Home News International Women’s Day Speech, from an Exeter student

International Women’s Day Speech, from an Exeter student

Natalie Keffler, News Editor, reviews a speech given by a student who is a descendent of Emmeline Pankhurst

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As part of the celebrations of International Women’s Day on 8th March, Emmeline Pankhurst’s great-great grandson Alexander Pankhurst-Loakes, a student at the University of Exeter currently studying Business, wrote a speech to commemorate the day. In this speech, he talked about his mothers’ work that has focussed on women’s hygiene and sanitation in Ethiopia, and the publishing of her book in order to mark the centenary of women’s rights, saying that “this book provides an unadulterated account of the last 100 years of women’s lives, and by reading it and sharing it, we can make sure that the trials and tribulations of those who have gone before us are not forgotten but viewed as the springboard from which we can leap forward.”

However, more crucially perhaps, Alexander also goes on to talk about what it has meant for him to grow up with the Pankhurst name, and the importance of being a male feminist. As he clearly phrases, “feminism is not men vs women, as it is so wrongly perceived, but, at least to me, it is about those who believe in equality and collaboration vs those who believe in patriarchal entitlement and gender hierarchy.” Therefore, this eloquently demonstrates the bizarre nature of people claiming men cannot be feminists, often because they argue men know nothing about fighting for women’s rights. Whilst this is arguably true, it is still crucial that men use their privilege to stand up for those who aren’t given a voice, and are still treated as the inferior gender, 100 years on from some women first getting the vote. Following on from this, it is crucial Alexander notices that “As a white heterosexual male my privilege is wasted if I do not recognise this prejudice that occurs as a result of it,” and therefore this is something all men can take note from.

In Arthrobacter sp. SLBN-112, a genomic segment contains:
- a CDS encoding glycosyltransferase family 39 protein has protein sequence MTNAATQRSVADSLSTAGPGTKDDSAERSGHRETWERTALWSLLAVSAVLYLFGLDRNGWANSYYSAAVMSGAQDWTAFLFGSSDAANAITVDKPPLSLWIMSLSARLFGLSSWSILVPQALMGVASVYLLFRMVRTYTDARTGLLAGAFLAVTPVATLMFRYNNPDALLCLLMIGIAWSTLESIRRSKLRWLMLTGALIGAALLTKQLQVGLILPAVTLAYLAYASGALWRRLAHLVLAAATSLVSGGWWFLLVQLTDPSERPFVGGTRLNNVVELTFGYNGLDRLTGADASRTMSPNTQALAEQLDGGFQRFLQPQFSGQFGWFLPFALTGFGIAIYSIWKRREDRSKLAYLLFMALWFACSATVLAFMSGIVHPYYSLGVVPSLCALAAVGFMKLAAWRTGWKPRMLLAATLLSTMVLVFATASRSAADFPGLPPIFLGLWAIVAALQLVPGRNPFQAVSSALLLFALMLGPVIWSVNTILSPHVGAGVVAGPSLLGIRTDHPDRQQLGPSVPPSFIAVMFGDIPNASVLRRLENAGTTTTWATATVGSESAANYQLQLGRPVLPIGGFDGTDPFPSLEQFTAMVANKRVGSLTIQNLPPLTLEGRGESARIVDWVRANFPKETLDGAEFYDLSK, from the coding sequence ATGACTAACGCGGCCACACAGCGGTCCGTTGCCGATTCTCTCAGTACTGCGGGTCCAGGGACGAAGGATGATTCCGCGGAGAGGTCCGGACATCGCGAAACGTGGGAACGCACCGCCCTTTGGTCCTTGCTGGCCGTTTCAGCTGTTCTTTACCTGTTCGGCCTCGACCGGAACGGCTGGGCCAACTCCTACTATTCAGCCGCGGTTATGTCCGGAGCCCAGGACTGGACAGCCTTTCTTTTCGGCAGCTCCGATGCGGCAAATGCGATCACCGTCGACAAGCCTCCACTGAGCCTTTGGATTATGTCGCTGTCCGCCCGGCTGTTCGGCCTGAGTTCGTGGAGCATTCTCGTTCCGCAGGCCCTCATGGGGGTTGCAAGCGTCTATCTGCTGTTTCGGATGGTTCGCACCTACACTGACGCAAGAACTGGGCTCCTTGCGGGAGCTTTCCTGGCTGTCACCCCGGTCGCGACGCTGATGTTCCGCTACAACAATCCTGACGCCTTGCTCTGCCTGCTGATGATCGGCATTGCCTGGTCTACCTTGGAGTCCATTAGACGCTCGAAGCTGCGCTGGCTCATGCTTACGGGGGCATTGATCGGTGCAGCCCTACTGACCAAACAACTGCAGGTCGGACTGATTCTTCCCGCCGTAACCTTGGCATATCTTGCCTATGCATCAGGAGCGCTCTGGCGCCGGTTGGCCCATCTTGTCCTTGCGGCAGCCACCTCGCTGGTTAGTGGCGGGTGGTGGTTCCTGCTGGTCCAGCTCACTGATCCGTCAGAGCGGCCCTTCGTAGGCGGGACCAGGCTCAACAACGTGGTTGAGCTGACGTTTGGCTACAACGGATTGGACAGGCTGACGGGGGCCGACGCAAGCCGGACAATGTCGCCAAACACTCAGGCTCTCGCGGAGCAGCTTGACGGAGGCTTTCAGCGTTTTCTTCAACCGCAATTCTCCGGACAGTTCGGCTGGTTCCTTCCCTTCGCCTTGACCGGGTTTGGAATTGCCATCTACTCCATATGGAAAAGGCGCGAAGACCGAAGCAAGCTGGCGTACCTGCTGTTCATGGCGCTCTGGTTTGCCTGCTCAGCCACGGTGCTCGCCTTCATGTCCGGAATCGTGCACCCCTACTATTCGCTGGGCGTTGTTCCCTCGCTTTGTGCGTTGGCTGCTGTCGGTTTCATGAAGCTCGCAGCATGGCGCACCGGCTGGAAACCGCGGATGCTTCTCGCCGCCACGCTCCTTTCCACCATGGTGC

“as a white, heterosexual male my privilege is wasted if I do not recognise the prejudice that occurs as a result of it,”

This speech is therefore rather fittingly ended by Alexander concluding that “we, as men can stay at home, care for, assist and show the women in our lives that we support their movement and then let them go out into the world and positively change it for us all.” Therefore, it is of the utmost importance for people to realise that simply being passive to what is going on is not going to resolve inequality, and that working together, looking out for all genders, races and sexualities is the best contingency we have to work towards complete equality.

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